Today I am celebrating. A story has been accepted for publication. These past two years, I have been attempting to move as much of my backlog of writing from dusty digital folders into the fresher, much more fun Published folder and this story is a part of this project. To get this task done hasn’t been merely a matter of bothering (submitting to) as many journals as possible. Although finding journals that suit and submitting to them is part of the gig.
The much larger part of the painstaking task, is to take a critical look at my pieces (stories, flashes, poems), then freshen up the expression or grammar, rename them, or cut them into various lengths to suit differing word counts, or convert poems into prose poems, or vice versa. With some stories like Wilderness, published by Schuylkill Valley Journal Online, it’s more surgical. I take shorter bits that might be ok, but aren’t working in longer stories and rewrite them as stand alone fictions. Regarding my story accepted today, I hadn’t submitted it very often, because it’s a bit odd, so it wasn’t a matter of editors hating it so much as finding the right place. What I did do was remove my story’s framing device, which was half the length of the entire work, involved multiple characters, and dated the story somewhat. What removing the frame did was showcase the oddness as the heart of the narrative. This heart, left to its own devices, was suddenly more compelling. On it’s own, this smaller story’s unique qualities became its reason for being, its strength, while the story’s shorter length became an attractive attribute. Et voila! Accepted.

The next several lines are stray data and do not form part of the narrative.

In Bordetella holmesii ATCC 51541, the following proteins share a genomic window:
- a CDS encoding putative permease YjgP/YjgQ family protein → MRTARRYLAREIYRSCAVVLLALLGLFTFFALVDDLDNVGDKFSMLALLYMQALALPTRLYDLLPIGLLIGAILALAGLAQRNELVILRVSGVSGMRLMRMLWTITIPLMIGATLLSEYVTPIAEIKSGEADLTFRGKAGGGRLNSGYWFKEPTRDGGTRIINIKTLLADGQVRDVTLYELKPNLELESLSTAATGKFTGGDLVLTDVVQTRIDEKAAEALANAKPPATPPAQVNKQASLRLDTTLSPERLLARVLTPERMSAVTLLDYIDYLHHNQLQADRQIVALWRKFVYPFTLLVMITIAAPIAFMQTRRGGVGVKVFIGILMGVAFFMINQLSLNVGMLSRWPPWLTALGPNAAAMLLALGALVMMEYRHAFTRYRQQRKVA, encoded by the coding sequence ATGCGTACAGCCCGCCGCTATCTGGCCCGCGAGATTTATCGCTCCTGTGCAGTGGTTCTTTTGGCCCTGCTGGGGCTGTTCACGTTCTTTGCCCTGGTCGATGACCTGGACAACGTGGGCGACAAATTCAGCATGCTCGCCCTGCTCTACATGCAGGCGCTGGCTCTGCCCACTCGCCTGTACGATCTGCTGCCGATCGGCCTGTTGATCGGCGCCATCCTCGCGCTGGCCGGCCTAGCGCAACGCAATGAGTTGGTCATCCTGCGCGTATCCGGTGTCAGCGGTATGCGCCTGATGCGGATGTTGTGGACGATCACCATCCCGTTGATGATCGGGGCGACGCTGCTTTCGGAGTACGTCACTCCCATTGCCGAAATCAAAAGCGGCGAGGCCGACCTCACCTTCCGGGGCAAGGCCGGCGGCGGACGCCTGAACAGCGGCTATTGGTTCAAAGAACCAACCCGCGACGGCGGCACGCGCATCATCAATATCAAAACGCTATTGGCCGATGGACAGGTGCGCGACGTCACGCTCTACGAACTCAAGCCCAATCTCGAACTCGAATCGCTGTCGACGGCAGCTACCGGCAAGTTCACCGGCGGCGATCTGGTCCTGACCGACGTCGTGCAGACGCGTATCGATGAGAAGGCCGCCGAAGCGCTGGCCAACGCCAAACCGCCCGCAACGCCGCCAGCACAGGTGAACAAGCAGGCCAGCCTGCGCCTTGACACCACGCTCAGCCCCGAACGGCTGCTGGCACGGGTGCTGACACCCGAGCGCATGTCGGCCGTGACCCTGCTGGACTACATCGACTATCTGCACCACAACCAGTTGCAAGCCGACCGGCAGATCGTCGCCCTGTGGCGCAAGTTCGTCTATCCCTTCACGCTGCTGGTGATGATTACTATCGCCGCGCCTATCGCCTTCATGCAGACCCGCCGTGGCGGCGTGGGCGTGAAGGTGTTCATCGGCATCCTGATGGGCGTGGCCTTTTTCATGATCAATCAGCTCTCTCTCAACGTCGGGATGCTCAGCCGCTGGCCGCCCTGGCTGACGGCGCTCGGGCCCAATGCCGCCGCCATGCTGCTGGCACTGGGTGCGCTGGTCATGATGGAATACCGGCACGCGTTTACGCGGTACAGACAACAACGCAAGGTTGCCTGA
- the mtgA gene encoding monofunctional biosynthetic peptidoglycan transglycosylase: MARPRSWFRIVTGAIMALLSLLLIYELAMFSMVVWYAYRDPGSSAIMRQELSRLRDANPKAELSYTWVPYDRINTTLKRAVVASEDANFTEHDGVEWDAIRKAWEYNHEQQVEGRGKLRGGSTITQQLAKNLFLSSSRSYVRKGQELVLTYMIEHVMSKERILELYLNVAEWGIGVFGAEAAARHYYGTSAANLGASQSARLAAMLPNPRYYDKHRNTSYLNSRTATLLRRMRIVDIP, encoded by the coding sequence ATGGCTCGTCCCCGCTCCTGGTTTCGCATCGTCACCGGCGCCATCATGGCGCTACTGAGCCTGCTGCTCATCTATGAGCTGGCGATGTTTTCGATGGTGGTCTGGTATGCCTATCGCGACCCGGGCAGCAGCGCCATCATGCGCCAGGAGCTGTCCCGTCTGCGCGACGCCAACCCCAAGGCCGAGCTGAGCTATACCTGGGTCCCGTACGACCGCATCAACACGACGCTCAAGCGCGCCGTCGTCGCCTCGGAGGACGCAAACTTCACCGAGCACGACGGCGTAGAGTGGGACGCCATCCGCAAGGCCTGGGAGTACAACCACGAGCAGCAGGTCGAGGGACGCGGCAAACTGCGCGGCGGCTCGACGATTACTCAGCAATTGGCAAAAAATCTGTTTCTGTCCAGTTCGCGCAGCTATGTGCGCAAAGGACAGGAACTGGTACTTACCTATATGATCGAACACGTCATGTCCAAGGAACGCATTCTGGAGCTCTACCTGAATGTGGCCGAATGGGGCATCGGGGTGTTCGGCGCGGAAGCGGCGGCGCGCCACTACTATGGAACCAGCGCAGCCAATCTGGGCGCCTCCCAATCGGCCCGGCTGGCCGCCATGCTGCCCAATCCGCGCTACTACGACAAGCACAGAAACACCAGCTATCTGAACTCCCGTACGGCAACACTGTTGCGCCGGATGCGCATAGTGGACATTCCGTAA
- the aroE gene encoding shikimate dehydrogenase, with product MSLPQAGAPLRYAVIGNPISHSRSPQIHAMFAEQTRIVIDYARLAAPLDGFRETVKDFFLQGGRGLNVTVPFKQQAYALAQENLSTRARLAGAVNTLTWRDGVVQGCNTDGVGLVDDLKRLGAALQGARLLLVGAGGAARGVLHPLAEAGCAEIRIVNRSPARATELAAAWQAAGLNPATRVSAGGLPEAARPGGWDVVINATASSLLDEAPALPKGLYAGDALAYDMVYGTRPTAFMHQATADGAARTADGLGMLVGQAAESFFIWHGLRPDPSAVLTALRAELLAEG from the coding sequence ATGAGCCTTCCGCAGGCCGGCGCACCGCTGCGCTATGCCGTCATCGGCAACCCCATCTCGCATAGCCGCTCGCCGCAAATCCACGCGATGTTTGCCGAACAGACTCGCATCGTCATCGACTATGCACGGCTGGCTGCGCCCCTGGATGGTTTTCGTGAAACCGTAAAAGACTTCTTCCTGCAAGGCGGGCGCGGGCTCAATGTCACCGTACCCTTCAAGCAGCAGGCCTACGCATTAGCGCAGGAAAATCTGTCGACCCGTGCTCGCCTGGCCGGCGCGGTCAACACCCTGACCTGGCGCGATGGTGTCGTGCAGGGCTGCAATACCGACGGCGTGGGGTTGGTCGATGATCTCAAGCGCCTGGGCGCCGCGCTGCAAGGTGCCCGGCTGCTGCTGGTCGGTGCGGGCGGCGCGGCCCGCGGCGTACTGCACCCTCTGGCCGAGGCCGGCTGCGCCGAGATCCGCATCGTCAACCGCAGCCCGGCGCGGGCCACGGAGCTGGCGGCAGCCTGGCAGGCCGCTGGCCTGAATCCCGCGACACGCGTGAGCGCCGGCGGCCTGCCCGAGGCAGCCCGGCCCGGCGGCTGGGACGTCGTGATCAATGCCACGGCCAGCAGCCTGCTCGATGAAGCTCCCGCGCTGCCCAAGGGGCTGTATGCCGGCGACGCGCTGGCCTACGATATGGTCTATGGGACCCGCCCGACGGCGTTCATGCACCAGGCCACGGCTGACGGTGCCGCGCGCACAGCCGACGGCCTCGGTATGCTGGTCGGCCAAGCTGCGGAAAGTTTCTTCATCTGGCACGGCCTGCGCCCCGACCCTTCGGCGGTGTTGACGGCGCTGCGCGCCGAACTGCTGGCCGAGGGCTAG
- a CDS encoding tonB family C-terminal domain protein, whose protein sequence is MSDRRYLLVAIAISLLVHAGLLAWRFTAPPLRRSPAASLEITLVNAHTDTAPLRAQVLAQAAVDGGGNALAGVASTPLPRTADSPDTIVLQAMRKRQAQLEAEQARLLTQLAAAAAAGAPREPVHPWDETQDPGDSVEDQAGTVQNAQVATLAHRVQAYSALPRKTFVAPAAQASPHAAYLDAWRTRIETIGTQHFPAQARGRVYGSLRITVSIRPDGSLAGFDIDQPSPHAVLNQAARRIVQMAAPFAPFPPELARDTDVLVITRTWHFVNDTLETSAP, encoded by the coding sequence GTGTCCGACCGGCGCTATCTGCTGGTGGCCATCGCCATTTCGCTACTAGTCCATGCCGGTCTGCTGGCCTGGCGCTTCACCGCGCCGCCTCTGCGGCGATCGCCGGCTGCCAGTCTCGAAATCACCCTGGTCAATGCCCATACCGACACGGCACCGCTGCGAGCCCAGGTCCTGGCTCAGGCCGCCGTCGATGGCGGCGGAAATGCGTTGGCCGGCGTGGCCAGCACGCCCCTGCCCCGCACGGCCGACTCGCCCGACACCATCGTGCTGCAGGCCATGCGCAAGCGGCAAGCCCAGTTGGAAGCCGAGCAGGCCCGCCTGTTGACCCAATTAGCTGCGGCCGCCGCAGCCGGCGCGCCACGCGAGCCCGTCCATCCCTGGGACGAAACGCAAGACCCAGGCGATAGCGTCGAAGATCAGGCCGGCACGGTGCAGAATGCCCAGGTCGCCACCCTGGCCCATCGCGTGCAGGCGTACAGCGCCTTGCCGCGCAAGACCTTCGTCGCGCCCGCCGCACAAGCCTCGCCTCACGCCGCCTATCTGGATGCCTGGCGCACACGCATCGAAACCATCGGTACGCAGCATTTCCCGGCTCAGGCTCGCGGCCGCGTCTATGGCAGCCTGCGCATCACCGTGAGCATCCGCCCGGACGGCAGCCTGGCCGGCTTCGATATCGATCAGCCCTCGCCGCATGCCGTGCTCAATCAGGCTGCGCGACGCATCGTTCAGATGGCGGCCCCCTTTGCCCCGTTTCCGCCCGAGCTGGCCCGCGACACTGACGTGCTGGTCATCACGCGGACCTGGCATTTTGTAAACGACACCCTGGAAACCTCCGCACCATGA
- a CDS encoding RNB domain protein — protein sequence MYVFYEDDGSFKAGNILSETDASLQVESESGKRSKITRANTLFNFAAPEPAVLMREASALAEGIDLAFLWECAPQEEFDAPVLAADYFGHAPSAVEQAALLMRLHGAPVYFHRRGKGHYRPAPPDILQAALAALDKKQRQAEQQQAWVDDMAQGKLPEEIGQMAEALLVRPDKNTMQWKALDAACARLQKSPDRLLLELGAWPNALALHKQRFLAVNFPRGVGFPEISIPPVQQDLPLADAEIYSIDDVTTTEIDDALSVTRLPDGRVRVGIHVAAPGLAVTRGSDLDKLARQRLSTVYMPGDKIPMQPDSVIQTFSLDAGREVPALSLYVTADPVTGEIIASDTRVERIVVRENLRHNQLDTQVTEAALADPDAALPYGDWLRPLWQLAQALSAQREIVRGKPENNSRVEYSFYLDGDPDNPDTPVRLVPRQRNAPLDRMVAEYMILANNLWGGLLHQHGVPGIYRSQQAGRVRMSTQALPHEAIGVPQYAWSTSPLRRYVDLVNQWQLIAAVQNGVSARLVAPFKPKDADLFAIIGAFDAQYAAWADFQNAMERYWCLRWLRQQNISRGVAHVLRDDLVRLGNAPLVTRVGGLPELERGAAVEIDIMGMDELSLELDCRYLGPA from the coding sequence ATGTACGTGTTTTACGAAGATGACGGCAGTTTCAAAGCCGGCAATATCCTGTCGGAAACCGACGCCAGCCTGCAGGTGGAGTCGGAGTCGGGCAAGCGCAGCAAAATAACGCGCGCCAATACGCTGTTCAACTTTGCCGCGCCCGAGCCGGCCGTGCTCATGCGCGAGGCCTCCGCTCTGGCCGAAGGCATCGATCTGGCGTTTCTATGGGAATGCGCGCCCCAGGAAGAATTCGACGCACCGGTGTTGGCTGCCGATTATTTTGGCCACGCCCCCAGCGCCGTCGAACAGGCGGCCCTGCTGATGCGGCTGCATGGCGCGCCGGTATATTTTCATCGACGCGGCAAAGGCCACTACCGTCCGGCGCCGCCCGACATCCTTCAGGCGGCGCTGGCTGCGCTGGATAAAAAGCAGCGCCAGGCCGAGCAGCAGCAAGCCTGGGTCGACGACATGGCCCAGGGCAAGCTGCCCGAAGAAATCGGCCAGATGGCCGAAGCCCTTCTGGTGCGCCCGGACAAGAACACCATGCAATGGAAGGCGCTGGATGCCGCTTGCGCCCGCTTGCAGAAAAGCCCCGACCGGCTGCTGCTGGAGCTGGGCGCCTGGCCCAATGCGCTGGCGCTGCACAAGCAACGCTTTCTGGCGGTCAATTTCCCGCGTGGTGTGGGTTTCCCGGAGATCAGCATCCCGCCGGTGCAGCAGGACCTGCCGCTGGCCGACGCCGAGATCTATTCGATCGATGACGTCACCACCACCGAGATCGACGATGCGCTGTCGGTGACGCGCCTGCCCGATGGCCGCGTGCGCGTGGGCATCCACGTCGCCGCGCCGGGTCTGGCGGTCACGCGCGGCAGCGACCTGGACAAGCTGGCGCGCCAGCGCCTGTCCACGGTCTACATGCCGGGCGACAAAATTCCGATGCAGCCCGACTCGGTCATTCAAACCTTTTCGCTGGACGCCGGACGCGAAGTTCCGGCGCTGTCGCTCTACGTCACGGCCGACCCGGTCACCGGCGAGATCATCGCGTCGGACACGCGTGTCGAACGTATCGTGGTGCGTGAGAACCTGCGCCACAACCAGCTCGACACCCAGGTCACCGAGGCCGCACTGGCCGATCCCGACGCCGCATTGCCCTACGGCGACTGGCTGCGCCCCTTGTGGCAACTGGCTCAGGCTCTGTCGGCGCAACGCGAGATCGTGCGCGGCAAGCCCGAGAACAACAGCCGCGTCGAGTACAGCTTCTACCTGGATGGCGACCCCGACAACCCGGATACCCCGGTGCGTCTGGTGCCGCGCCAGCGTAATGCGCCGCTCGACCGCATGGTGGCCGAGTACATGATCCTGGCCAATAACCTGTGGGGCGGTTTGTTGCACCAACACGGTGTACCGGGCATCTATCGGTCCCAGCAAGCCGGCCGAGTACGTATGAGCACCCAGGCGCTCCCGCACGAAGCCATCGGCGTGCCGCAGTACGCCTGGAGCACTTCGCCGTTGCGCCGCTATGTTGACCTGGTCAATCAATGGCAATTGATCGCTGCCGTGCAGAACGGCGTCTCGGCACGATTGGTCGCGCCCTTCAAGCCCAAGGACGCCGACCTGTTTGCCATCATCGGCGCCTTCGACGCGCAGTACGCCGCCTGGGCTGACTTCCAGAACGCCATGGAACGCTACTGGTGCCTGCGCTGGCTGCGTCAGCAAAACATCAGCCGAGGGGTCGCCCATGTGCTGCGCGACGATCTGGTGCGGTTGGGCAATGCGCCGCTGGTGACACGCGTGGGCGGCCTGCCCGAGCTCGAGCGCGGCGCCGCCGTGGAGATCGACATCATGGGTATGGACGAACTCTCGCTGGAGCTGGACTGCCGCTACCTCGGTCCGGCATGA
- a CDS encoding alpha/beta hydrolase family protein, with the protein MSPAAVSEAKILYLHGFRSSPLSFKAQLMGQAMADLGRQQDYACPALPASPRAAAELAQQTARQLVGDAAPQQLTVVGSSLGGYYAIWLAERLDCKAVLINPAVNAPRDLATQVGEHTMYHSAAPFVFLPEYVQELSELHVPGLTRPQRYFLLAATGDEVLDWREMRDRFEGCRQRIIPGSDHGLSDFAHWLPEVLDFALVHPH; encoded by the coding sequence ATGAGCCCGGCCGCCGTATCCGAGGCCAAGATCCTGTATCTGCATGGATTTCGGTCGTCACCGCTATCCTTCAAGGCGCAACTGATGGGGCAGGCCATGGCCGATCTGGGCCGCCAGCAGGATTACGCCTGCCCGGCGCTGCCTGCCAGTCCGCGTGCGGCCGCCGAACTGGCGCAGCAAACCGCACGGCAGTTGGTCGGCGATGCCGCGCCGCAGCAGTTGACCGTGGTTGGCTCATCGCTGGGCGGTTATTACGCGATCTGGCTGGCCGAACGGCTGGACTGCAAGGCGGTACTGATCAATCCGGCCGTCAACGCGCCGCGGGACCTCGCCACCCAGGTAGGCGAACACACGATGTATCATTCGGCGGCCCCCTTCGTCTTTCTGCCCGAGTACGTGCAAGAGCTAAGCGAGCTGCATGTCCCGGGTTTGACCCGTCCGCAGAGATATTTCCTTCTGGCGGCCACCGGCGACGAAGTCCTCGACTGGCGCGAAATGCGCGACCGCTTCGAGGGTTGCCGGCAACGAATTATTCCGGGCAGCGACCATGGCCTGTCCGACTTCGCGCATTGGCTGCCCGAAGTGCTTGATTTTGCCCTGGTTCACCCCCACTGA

I still have both versions of this story. The frame was well enough written (if I may say so) and now, it’s free for me to use for something else. Just as the original story I took Wilderness from remains its own thing, and is much tighter and less confusing for the removal of the one bit it didn’t need.
Writers are told to kill our darlings: but these days I don’t worry too much about it, as my darlings tend to live richer second lives.
The 2021 writing update: